Edit multiple lines at once in Vim
Vim has a built-in way to visually edit multiple lines at once: visual block mode. And the vim-visual-multi plugin can give you an even more powerful way to edit multiple lines at once. Here’s the difference between them and some basics:
First, a quick refresher on the built in. If I press
ctrl-v, I can then select some lines with
j. Movements from here, such as
w to go to the next word, are now operating only based on the last line. Practically speaking, this limits the usefulness of such movements unless all your text is neatly aligned vertically. But one useful edit I routinely make with this mode is appending something to end of every line with
$A. Watch the demo:
With vim-visual-multi, movements operate independently on each line. This is what other editors call “multi cursor” and it’s a popular feature of VS Code. After installing the plugin, I can use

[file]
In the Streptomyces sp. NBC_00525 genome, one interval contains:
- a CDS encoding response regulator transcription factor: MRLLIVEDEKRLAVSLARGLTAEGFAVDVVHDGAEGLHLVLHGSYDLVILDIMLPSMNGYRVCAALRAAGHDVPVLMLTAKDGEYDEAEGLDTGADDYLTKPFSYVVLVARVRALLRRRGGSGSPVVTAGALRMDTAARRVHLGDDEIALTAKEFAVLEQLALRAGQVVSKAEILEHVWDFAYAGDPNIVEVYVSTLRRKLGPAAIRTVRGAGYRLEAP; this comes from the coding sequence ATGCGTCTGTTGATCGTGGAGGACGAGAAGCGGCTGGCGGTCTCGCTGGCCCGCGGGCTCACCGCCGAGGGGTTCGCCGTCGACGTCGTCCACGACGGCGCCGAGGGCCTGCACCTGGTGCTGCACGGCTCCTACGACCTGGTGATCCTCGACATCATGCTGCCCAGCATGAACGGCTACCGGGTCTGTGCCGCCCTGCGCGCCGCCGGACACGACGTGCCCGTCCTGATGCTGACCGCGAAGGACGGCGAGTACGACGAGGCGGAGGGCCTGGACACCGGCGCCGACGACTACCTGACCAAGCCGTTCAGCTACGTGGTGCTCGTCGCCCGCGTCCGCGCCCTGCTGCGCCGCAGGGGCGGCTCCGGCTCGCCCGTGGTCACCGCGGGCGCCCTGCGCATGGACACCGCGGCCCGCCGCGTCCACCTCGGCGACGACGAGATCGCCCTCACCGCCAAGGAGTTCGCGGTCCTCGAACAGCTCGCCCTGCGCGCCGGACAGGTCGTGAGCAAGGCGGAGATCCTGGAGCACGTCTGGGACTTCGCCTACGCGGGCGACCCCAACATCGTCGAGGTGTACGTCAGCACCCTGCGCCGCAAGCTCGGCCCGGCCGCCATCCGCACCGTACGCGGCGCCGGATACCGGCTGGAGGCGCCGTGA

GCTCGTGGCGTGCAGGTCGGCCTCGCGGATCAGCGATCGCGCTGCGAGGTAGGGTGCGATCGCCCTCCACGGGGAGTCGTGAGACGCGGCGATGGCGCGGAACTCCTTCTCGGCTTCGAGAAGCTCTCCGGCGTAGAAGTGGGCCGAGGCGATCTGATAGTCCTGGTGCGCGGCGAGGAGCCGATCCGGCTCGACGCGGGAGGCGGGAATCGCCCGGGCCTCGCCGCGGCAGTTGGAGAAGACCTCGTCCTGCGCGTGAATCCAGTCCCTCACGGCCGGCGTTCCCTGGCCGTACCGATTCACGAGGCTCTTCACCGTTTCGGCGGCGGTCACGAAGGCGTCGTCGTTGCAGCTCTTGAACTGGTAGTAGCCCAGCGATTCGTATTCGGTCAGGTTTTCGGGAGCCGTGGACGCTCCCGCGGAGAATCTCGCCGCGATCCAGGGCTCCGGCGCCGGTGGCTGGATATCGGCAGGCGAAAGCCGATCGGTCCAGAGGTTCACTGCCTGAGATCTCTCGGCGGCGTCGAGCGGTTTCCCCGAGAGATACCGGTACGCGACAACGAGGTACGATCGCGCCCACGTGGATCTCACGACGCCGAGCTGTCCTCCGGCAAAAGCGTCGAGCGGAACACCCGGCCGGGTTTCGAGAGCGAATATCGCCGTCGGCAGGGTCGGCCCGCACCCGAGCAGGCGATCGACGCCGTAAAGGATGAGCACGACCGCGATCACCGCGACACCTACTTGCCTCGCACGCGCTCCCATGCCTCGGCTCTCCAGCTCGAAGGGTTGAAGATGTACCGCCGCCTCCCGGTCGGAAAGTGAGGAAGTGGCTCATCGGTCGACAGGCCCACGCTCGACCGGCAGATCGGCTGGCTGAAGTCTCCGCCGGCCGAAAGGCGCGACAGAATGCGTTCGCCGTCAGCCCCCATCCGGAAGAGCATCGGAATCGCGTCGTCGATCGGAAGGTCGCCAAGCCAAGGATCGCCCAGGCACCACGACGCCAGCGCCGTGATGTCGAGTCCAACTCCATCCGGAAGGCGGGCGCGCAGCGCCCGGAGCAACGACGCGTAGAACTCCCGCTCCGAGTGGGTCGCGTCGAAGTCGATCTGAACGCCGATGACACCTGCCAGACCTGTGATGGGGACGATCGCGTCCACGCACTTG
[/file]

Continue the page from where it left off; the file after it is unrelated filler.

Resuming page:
ctrl-up — the arrow keys. (Note that on macOS I needed to disable a default system mapping under System Preferences > Keyboard Shortcuts.)
This time, word movement with
w works like we would expect. And when I use Vim commands they will operate distinctly with each cursor. Like magic, everything we do works on every line at once.
In the demo below, I delete a character with
x and then use
csw from vim-surround to change the surrounding characters around the word.
This is really just scratching the surface of what the plugin can do. There is extensive documentation and a robust system of mappings. There is even mouse support — not something I will ever use but it could be a useful crutch for those coming to Vim from VS Code.
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